For school, walk-a-thon is a team effort

Manchester Elementary pupils try to raise diabetes awareness and money for research in annual event


As Megan Blair jogged with other fourth-graders on a path at Manchester Elementary School, she proudly wore a sticker that read, "Helping to score a diabetes cure for Jack."

Megan, 9, said she chose to run the one-mile run/walk in honor of Jack, her 5-year-old brother who has Type I diabetes.

Meanwhile, other Manchester pupils donned stickers that bore Megan's name because she, too, has the disease. They also ran in honor of other classmates, teachers and relatives with the disease.

The event was part of the school's annual effort to raise funds for the American Diabetes Association as well as awareness about the disease.

"It's important to educate people about diabetes and what it does to kids," said Kim Leaf of Manchester, who attended the event to support her son Robbie, a fifth-grader who was diagnosed with Type I diabetes at age 3. "It's a 24-hours-a-day, seven-days-a-week disease."

For the past three years, the fundraising event has been organized by Bob Cooke, Manchester's physical education teacher who has a personal interest in finding a cure for diabetes. He said his motivation has been his son, Bobby, 34, who was diagnosed with diabetes as an adult more than a decade ago.

As of last week's event, Manchester's pupils had raised more than $47,000. Cooke said he expects the total to be more than $50,000 when the drive ends in about two weeks. The proceeds from the auction of an autographed Ravens football will also be contributed.

"The support that I have gotten is unbelievable," Cooke said. "This isn't big corporation donations, this is little kids and their parents."

Last year, the pupils raised $45,216, which was the most money collected by any school in the country participating in the association's School Walk for Diabetes program, according to Mary Pat King, the program's national director. This year, more than 2,000 schools are involved, she said.

"No one has taken it to this level across the country," King said. "The kids have so much fun running, walking, dancing and jumping. These are forms of exercise that they can do anywhere."

Kim Blair, Megan and Jack's mother, said envelopes were distributed to students for collecting donations before the event.

"Some people put in $2, and some people pass it around to all of their relatives and come back with $500," Blair said.

Each year, Cooke organizes the run/walk around a lighthearted theme to drum up enthusiasm among the school's pupils and staff. He called this year's event "a football fairytale."

Each grade watched a skit featuring characters including Cooke as Little Red Riding Hood in a red cape, red wig and shoulder pads. At the end of the skit, the pupils took off running in pursuit of the Big Bad Wolf.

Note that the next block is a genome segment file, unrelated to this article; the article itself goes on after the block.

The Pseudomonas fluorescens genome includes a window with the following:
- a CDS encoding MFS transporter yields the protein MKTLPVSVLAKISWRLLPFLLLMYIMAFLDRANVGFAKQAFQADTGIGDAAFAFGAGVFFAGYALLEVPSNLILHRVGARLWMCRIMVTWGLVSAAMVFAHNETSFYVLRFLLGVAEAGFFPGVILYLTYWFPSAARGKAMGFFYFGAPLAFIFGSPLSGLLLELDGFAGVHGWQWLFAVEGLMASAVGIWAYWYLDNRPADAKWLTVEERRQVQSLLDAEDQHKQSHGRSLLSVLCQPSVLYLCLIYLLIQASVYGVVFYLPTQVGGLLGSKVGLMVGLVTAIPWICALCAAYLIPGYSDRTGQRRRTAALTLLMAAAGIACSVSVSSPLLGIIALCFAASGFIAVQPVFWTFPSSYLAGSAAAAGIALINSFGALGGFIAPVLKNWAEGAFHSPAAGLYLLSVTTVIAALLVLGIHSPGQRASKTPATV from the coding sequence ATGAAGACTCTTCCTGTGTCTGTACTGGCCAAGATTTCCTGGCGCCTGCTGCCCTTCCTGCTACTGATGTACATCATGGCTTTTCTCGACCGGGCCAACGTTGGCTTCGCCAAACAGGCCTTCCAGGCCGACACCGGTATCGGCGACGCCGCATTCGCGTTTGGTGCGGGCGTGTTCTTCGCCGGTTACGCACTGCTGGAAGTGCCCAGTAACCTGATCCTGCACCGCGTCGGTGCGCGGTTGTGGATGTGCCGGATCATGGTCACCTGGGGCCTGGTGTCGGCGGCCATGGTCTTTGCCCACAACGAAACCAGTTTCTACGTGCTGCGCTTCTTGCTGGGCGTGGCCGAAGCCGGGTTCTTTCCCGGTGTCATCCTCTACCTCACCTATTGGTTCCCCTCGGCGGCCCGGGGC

Other Carroll schools are raising awareness about diabetes, said Julie Frieman, a representative from the association's Maryland office.

Last weekend, Oklahoma Road Middle in Sykesville raised about $16,000 during its Diabetes Fun Day, Frieman said.

Nearly 21 million children and adults have diabetes in the U.S., which is why the association funds research and educational programs, King said.

Some students have Type I diabetes, also called juvenile diabetes, which develops when the body is unable to produce insulin. There is no cure for Type I diabetes; it is controlled by using an insulin pump or injections.

Other students have Type II diabetes, which results from the body's inability to properly use insulin. Type II typically occurs after 45 because it is related to age, obesity and heredity, but it is increasingly seen in children.

School officials are most aware of the students with Type I because they need the most assistance, said Margaret Hoffmaster, supervisor of health services. Others are monitored because they are at risk for Type II because of obesity, she said.

"We are seeing more and more diabetics, and they are spread across the county from kindergarten up to 12th grade," Hoffmaster said.

Clinedinst said working with the diabetic students keeps her busy. She monitors their blood sugar levels before lunch, before bus rides and whenever their levels get high or low. She also educates the staff.

"It is important to work with the kids to make sure they have some independence and good self-esteem," Clinedinst said.

Leaf said her family struggles with controlling Robbie's diabetes - monitoring carbohydrates in his meals to keep his blood-sugar level stable. She keeps a logbook with all of the numbers.

She said that while she tends to be overprotective of where he goes and who cares for him, he is active.

"He's a kid with diabetes, but first he's a kid," Leaf said.

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